While Helwing may have not hunted vampires in the sense that we might think today–he didn’t actually believe in vampires–he did hunt the folklore which led people to believe in them and therefore display the practices they did. In Helwing’s homeland, the bubonic plague (1708-1711) brought the height of vampire hysteria, where he was able to describe an incident where the people of the village found a monster; he reported that “after singing a song for the dead, the head was chopped off with a spade and thrown back into the tomb together with a live dog.” This was due to the widespread belief that the dead could rise from their graves as vampires and further spread the disease which was exterminating the population. Like Van Helsing though, Helwing risked his life to save those in danger, according to Węgłowski. The only difference is that Van Helsing attempted to kill monsters, and Helwing attempted to eradicate disease.

Dracula (1931)
Dracula (1931)

Abraham Van Helsing

Interestingly enough, Van Helsing has gone through a transformation in his appearance in television and cinema; in Dracula (1931) with Bela Lugosi as well as Bram Stoker’s Dracula (1992) with Anthony Hopkins, Van Helsing makes his appearance as a man who is more advanced in age. Television and cinema of the modern age are more likely to have Van Helsing be portrayed as a younger, rogueish looking, strong but not violent man in an effort to capture the hearts of women and spark a fan base. There are of course pros and cons to both portrayals of this character, an older Van Helsing while knowledgable seems frail, where a younger Van Helsing seems physically capable, but perhaps a bit less wise.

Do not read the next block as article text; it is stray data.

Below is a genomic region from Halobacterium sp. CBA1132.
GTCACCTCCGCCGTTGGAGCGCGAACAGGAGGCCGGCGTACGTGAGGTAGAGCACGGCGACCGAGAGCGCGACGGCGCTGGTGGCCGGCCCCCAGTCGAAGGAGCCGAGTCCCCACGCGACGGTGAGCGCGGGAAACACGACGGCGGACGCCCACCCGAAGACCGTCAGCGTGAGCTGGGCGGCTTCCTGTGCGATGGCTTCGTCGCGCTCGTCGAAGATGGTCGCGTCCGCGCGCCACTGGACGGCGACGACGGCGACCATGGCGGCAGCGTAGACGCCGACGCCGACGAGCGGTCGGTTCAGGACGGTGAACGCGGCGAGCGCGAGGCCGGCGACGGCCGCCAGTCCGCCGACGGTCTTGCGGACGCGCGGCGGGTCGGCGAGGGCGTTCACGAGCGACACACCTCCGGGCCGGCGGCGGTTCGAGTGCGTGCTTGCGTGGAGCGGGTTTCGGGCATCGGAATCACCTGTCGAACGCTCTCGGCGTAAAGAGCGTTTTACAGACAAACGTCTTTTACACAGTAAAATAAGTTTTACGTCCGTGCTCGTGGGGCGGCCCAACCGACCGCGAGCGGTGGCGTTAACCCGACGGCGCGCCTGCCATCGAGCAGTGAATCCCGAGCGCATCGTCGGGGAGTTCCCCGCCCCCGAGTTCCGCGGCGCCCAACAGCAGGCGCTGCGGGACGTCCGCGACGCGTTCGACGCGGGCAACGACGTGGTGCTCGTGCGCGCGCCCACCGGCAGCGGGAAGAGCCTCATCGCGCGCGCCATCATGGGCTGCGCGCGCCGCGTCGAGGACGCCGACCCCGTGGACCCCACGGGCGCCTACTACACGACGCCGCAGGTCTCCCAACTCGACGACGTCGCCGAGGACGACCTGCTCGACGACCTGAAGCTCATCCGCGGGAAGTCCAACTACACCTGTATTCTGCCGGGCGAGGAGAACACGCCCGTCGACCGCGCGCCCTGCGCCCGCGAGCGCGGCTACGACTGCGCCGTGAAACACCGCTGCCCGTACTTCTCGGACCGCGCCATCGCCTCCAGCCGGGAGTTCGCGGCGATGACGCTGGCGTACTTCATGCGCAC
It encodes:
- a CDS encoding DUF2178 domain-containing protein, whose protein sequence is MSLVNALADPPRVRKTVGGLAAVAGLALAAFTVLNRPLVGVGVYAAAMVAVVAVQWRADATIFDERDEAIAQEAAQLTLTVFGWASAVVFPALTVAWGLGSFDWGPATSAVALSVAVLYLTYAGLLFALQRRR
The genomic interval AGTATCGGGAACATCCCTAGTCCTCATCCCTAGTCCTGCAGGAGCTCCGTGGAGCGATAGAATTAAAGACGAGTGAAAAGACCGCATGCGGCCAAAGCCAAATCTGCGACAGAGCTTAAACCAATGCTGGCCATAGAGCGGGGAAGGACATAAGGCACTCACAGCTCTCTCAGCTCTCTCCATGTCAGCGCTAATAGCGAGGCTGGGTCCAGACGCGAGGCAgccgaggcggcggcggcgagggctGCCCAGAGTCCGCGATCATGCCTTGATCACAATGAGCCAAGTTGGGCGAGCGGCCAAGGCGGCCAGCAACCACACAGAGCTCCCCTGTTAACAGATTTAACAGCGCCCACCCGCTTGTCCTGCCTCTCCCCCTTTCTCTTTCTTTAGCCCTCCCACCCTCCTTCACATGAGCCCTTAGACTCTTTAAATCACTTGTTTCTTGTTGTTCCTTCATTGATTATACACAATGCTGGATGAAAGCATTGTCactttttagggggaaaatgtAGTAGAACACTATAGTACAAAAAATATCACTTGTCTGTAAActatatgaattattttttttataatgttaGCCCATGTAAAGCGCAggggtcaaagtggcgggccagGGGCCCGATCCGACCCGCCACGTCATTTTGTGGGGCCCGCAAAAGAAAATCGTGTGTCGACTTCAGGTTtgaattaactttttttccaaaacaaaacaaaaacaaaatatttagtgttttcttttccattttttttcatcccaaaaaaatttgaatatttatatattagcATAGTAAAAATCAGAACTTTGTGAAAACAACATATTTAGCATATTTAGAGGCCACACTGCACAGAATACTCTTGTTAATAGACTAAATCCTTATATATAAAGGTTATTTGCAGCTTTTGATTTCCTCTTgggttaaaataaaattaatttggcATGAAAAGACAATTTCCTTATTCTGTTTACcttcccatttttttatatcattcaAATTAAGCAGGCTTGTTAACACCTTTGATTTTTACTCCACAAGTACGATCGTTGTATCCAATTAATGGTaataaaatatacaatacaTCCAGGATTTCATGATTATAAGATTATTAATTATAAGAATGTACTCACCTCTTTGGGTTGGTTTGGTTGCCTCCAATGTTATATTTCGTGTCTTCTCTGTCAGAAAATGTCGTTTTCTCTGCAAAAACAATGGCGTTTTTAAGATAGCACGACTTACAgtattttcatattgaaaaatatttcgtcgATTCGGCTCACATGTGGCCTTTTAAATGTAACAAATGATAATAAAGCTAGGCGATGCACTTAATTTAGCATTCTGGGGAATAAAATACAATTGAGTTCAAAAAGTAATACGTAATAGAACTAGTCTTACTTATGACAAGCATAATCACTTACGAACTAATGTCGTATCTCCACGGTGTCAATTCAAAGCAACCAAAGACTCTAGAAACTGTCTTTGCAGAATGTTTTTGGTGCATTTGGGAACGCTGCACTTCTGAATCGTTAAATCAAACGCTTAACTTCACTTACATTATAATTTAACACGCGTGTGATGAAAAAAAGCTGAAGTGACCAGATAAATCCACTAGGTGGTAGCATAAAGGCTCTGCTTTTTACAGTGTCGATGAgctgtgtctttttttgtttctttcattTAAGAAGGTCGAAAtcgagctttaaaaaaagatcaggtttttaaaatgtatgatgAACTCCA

Popular Vampire Hunter Culture

Van Helsing is not the only vampire hunting character we have seen throughout vampire movies, because it seems that with every horror and adventure story involving vampires we get another hunter or slayer to rely on to save us from the monsters. Van Helsing’s status as a vampire hunter inspired such characters as Buffy Summers in Buffy the Vampire Slayer (1997 – 2003), Angel (1999 – 2004), the Blade franchise where we see the vampire-human hybrid Blade try to eradicate the vampire threat. Then we also have the underdog heroes, like the Frog Brothers in Lost Boys (1987) who represent those of us who don’t have super powers, but still have a powerful need to protect people from evil.

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Interview with Female Horror Author Kat Howard

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Featured Horror Books Indie Horror Indie horror writers Women in Horror
End of the Sentence Cover
The End of the Sentence

How would you feel if you suddenly started receiving letters from someone you didn’t know? Personal letters, from someone who seemed to know more about you than you ever wanted to admit to yourself? The End of the Sentence (2014) delivers–it’s not only difficult to put down, (or stop listening to, if you opt to experience it as an audiobook) but it is also easily digestible and instantly gives the reader that desirable feeling of unease and fear.